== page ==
Joe Aragon Martinez, Petitioner-appellant, v. United States of America, Respondent-appellee, 464 F.2d 1289 (10th Cir. 1972)Annotate this Case
Aug. 1, 1972.
Marc Prelo, Asst. Federal Public Defender, for petitioner-appellant.
Richard J. Smith, Asst. U. S. Atty. (Victor R. Ortega, U. S. Atty., and Ruth C. Streeter, Asst. U. S. Atty., on the brief), for respondent-appellee.
Before BREITENSTEIN, BARRETT and DOYLE, Circuit Judges.
WILLIAM E. DOYLE, Circuit Judge.
Appellant's petition, filed pursuant to 28 U.S.C. § 2255, questioning the validity of a sentence imposed in 1966 was denied by the district court. Reversal and remand for resentence in the light of subsequent decisions of the Supreme Court is here sought.
In May of 1966 appellant was found guilty on each of two counts of an indictment which charged (1) violation of 26 U.S.C. 4744(a), unlawful possession of marijuana, and (2) unlawful transfer of marijuana without proper order forms contrary to 26 U.S.C. 4742(a). Following conviction the government filed a second offender information pursuant to 26 U.S.C. 7237(c). Thereafter, the court imposed a sentence of 12 years on each count-the sentences to run concurrently.
The focal point in this appeal proceeding is the retroactivity of Leary v. United States, 395 U.S. 6, 89 S. Ct. 1532, 23 L. Ed. 2d 57 (1969) and, secondly, whether the sentence is prejudicial and invalid. Appellant contends that both his 1956 conviction and the Section 4744 conviction from 1966 are void, and that this requires that he be resentenced under the remaining 1966 conviction.
The retroactivity of Leary is no longer a question. This matter has been put to rest by the Supreme Court in United States v. United States Coin and Currency, 401 U.S. 715, 91 S. Ct. 1041, 28 L. Ed. 2d 434 (1971), which held that a defense based on a principle identical to that in Leary was retroactive in a forfeiture proceeding. This position was fortified in United States v. Tucker, 404 U.S. 443, 92 S. Ct. 589, 30 L. Ed. 2d 592 (1972).
Finally, the matter was brought home to this court in unmistakable terms in Colton v. United States, 403 U.S. 916, 91 S. Ct. 2235, 29 L. Ed. 2d 693 (1971), reversing this court's unpublished per curiam opinion in No. 413-70, Colton v. United States. The Colton case involved a Sec. 4744(a) charge wherein we had held that failure to assert the privilege against self-incrimination resulted in its waiver. The Supreme Court summarily remanded for reconsideration "in light of this Court's decisions in United States v. United States Coin and Currency * * * and Leary v. United States * * *."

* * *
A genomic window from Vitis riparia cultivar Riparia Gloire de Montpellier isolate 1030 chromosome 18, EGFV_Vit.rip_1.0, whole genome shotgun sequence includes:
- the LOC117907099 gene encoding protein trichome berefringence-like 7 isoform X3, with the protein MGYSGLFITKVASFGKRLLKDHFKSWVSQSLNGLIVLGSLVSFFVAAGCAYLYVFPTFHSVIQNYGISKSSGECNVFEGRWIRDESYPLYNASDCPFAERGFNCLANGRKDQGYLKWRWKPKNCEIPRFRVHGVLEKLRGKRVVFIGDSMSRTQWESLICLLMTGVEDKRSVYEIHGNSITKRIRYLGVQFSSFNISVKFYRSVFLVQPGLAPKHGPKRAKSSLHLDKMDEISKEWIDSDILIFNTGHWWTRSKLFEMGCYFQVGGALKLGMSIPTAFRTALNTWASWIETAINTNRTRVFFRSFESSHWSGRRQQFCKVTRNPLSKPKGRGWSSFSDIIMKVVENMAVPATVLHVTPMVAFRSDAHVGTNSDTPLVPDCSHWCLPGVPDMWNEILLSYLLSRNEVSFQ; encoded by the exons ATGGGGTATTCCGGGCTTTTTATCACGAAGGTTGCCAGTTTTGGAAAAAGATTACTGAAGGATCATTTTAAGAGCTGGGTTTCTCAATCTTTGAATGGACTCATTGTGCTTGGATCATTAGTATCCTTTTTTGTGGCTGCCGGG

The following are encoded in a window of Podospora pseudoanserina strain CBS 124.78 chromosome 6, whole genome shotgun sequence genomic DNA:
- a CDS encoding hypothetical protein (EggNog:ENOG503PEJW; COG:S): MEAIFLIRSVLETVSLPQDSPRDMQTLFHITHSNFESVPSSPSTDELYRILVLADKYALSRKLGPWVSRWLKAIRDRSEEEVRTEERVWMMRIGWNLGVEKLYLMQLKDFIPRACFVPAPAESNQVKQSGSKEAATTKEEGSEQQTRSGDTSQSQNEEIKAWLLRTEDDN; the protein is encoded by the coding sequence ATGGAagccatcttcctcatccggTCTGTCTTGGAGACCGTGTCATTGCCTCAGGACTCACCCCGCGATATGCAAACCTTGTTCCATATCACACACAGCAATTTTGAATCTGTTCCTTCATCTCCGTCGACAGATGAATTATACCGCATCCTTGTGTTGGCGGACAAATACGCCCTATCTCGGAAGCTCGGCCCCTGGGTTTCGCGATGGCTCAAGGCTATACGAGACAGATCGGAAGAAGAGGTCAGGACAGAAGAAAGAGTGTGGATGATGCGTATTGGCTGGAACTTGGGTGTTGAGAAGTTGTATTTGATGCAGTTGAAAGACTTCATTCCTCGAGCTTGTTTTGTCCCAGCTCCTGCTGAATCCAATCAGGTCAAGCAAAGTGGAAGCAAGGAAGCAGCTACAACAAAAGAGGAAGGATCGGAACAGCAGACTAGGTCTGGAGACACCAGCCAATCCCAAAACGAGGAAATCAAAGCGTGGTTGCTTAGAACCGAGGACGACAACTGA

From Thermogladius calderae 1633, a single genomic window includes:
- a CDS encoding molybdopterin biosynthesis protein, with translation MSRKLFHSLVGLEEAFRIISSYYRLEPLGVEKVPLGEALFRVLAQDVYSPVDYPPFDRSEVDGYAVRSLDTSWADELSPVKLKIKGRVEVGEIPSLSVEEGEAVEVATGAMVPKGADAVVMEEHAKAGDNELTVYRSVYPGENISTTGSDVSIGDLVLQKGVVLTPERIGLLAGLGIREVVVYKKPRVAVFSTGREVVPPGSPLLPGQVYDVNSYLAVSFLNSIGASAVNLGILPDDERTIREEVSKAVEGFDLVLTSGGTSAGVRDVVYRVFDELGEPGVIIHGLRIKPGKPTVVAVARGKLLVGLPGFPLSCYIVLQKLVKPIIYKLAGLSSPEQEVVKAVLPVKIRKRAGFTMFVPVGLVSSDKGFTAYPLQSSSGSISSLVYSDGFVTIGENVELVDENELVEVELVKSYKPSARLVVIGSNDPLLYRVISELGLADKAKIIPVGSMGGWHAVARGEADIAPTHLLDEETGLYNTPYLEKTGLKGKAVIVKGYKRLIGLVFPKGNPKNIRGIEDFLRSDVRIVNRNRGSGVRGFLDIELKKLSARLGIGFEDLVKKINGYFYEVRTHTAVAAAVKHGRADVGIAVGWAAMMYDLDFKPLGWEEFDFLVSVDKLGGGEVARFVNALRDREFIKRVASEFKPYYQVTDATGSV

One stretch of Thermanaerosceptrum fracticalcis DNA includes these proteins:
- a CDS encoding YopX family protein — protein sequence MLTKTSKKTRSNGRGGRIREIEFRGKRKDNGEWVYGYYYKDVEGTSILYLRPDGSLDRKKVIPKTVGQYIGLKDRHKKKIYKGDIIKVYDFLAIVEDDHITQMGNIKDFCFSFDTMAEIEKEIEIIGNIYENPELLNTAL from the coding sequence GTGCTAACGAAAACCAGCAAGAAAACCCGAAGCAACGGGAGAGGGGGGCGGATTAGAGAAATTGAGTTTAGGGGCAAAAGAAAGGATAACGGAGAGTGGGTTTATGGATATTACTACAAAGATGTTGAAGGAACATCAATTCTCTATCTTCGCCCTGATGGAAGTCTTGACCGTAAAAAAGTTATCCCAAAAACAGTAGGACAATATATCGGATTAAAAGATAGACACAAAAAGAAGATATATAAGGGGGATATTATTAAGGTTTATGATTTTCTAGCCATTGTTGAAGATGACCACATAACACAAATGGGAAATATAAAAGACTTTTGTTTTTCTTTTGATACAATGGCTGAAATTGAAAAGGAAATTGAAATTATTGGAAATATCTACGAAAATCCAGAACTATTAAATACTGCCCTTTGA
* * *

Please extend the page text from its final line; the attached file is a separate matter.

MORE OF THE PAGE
Thus, it is clear that the Leary-type convictions are invalid and cannot be considered in pronouncing sentence.
On the government's contention that defendant is not prejudiced because the sentence was within authorized limits the statement of Mr. Justice Stewart writing for the majority in Tucker, supra, is pertinent:
It is surely true, as the government asserts, that a trial judge in the federal judicial system generally has wide discretion in determining what sentence to impose. It is also true that before making that determination, a judge may appropriately conduct an inquiry broad in scope, largely unlimited either as to the kind of information he may consider, or the source from which it may come. [citing cases] The government is also on solid ground in asserting that a sentence imposed by a federal district judge, if within statutory limits, is generally not subject to review. [citing cases]
But these general propositions do not decide the case before us. For we deal here not with a sentence imposed in the informed discretion of a trial judge, but with a sentence founded at least in part upon misinformation of constitutional magnitude. As in Townsend v. Burke, 334 U.S. 736, 68 S. Ct. 1252, 92 L. Ed. 1690, 'this prisoner was sentenced on the basis of assumptions concerning his criminal record which were materially untrue.' Id., at 741, 68 S. Ct., at 1255. The record in the present case makes evident that the sentencing judge gave specific consideration to the respondent's previous convictions before imposing sentence upon him. Yet it is now clear that two of those convictions were wholly unconstitutional under Gideon v. Wainwright, 372 U.S. 335, 83 S. Ct. 792, 9 L. Ed. 2d 799. (footnotes omitted) 404 U.S., at 446, 92 S. Ct., at 591-592.
We cannot presume that the trial court ignored the 1956 conviction although the record is silent on this. On the contrary, the probabilities are that he took it into account, since a second offense charge had been filed. The question can be answered only by remanding for the purpose of resentencing.
The judgment is reversed and the cause is remanded with directions to the district court to vacate the sentence heretofore imposed and to resentence the accused on Count 2 of the indictment only, without reference to the 1956 conviction.